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The eighth Angkor Photo Festival brings the forsaken, forgotten and forlorn into focus

 

The annual Angkor Photo Festival, now in its eighth year, is the brainchild of Frenchman Jean-Yves Navel.

"Mr Navel had been living in Cambodia since 1998, and he recognised a need for a professional platform for photography in the Southeast Asian region," says Jessica Lim, Asia co-ordinator for the event.

Nadel's opportunity arrived when a group of photographers from the VII Agency visited the country to lead a workshop. Event director Navel and the international collective launched the festival in 2005, and it has gone from strength to strength.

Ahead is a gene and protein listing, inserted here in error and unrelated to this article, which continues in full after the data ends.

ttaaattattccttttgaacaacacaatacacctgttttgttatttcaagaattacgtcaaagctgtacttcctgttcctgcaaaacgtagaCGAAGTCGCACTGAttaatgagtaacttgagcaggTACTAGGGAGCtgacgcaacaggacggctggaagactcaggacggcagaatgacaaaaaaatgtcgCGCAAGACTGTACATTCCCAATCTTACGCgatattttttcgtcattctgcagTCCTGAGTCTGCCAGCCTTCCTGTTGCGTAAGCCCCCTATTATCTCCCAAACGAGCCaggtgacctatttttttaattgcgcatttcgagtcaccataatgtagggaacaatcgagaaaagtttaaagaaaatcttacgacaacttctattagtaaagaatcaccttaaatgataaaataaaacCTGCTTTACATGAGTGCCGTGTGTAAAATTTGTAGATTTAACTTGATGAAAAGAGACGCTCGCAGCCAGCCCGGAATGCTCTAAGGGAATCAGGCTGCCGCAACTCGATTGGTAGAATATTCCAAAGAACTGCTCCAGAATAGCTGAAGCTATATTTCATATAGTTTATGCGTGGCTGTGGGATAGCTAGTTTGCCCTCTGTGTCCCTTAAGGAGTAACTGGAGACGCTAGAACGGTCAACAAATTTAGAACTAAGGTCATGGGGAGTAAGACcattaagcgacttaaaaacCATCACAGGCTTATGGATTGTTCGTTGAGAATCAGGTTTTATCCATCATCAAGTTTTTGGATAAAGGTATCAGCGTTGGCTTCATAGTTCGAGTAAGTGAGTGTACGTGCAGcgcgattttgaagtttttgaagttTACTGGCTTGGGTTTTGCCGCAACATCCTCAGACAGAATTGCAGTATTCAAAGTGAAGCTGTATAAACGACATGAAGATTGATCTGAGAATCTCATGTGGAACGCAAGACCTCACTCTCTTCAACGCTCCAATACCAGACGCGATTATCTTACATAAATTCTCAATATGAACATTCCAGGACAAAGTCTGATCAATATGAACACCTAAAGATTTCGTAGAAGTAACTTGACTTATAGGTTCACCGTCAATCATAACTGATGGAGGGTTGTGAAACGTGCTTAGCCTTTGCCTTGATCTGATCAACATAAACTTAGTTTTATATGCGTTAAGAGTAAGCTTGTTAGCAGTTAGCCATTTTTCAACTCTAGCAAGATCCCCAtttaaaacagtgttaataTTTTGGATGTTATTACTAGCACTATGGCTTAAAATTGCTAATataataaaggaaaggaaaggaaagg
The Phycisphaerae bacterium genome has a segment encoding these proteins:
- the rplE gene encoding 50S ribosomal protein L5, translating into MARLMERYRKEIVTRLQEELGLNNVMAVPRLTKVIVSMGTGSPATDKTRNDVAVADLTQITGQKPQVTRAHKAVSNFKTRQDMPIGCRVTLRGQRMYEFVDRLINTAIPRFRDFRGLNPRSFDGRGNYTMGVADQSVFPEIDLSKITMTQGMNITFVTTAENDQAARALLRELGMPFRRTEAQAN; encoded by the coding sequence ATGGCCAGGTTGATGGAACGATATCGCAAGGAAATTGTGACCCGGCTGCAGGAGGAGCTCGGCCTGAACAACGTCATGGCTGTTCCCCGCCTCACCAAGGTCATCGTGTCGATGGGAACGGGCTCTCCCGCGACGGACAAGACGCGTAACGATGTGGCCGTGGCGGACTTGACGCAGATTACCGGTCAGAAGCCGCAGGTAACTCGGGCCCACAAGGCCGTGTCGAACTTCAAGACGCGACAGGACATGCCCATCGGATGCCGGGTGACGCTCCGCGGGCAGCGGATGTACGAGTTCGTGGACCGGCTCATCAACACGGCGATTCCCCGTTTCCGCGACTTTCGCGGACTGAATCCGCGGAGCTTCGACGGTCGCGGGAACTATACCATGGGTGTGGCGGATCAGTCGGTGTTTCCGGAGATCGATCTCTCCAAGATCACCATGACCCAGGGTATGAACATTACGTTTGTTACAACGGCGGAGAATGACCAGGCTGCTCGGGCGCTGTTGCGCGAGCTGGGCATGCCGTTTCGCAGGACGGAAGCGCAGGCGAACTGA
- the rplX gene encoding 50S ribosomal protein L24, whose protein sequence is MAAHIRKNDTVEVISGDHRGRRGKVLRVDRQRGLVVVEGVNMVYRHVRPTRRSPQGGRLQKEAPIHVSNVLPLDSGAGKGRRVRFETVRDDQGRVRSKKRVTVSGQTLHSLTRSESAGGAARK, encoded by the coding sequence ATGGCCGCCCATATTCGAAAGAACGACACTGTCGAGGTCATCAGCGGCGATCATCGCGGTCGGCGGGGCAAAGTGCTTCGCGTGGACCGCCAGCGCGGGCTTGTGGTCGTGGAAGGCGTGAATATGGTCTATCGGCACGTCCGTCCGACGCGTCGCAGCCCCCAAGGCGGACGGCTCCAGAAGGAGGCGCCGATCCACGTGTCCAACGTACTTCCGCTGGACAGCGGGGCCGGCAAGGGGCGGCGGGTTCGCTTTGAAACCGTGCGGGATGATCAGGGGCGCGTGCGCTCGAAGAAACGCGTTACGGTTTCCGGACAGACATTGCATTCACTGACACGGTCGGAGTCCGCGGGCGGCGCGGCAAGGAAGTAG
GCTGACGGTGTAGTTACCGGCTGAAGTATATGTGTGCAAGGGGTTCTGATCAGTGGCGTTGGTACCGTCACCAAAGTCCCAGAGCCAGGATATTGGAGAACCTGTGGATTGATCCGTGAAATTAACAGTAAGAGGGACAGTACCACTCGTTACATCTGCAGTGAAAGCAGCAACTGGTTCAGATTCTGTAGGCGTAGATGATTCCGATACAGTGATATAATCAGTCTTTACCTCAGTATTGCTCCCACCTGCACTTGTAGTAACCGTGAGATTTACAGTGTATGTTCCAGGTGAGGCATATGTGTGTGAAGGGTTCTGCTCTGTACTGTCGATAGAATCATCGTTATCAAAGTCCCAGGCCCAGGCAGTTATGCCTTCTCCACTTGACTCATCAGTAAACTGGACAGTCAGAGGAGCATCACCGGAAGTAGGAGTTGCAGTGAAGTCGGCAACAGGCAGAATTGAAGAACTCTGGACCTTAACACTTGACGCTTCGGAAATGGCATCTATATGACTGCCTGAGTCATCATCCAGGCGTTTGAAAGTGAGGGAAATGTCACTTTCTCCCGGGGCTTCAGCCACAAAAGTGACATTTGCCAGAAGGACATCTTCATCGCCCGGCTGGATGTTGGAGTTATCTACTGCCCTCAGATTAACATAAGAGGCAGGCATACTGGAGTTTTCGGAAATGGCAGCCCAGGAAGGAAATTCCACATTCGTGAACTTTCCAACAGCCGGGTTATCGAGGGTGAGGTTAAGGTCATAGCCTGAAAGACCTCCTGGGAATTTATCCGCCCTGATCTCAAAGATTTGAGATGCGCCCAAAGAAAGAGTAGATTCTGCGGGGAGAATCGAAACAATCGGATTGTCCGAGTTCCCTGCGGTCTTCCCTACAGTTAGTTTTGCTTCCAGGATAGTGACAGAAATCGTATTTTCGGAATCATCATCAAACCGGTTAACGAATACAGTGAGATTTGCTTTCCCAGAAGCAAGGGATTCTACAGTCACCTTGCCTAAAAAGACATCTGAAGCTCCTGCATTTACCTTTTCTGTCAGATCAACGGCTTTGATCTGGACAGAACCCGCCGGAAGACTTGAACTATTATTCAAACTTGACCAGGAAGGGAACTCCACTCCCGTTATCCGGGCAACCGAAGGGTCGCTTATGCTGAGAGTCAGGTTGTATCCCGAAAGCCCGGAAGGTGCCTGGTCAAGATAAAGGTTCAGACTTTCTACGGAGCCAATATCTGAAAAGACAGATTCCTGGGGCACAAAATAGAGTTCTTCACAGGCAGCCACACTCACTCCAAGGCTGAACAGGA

The event is self-described as "the first international photography festival to be created in Southeast Asia", but it nonetheless gives prominence to regional artists; 55 of the 125 photographers exhibiting this year are Asian, including six from the mainland.

The festival, which consists of exhibitions and slideshows, will be held at indoor and outdoor locations throughout Siem Reap. One of the highlights is "Energy [r]evolution", an exhibition staged with festival partner Greenpeace International in the garden of the Raffles Grand Hotel d'Angkor that focuses on renewable energy initiatives in China, Thailand and India.

The festival runs from December 1 to December 8 and a small selection of the work that will be exhibited is presented here.

 

 

 

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